African leafy vegetables (ALVs) are a diverse set of crops grown across sub-Saharan Africa. They have been a staple of traditional diets and contain many critical micronutrients but their importance has been largely ignored by researchers and policymakers at the expense of imported crops. Availability, accessibility, and utilization of ALVs are limited by factors across the supply chain. This research investigated seed systems, drought tolerance, hydroponic production, market barriers, consumer preference, and the impact of gender as related to ALVs. We found that ALVs play an important role in food security and that critical differences exist between formal and informal sectors. Women play a stronger role in informal sectors, but the balance between the formal and informal markets is changing, and this may jeopardize the incomes of many women. The determinants of household security were different for male- and female-headed households, and this information can be used to address the gap in food security between genders. Market barriers differed for formal and informal ALV retailers but consumer preference for quality did not, suggesting that investment in postharvest handling may allow ALV growers to capture greater value. We also showed that ALV germplasm is diverse, offering both a wide range of species with different agronomic characteristics and important differences in drought tolerance among accessions. Crop- and location-specific factors impacted farmer adoption of seeds and technologies, highlighting the importance of evaluating policies and interventions with sensitivity to gender, species, and location. ALVs can be used to empower marginalized populations, and this research proposes several ways to do so. However, the market for ALVs is changing rapidly, and future research is needed to monitor trends and assure that these vegetables are used to increase social equality rather than aggravate existing disparities. Promoting savings groups and capital accessibility can help to build this capacity, especially for women. Overall, this research revealed that a wide diversity of under-studied ALV species is contributing to food security in important ways and that the potential exists to strengthen production, distribution chains, and markets further. Well-targeted research and investment could have a substantial impact in this area in improving sustainability and food security for people across sub-Saharan Africa.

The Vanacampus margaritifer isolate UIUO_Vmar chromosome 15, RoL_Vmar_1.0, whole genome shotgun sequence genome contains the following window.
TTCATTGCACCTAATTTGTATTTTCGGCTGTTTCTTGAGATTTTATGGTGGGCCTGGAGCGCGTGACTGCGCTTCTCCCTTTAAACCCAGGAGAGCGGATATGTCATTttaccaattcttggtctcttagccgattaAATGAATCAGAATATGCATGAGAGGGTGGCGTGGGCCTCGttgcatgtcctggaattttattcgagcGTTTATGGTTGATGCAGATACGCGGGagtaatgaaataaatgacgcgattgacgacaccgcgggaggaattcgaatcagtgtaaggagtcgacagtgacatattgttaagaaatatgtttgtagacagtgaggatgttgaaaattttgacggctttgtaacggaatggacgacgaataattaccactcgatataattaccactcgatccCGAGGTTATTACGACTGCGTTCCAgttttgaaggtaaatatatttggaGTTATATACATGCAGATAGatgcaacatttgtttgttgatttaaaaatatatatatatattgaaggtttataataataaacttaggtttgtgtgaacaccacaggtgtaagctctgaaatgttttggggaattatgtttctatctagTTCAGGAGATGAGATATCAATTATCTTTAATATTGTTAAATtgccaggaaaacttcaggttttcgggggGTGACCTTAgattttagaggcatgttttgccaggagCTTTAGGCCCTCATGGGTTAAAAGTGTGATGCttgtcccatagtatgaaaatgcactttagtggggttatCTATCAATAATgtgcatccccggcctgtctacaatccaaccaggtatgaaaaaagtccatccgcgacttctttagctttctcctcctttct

|Advisor:||Hallett, Steven G.|
|Commitee:||Lee, Linda S., Marshall, Maria I., Nielsen, Suzanne S.|
|School Location:||United States -- Indiana|
|Source:||DAI-B 78/07(E), Dissertation Abstracts International|
|Subjects:||Horticulture, Agricultural economics|
|Keywords:||African leafy vegetables, Food security, Food systems, Sustainable development, Western Kenya|
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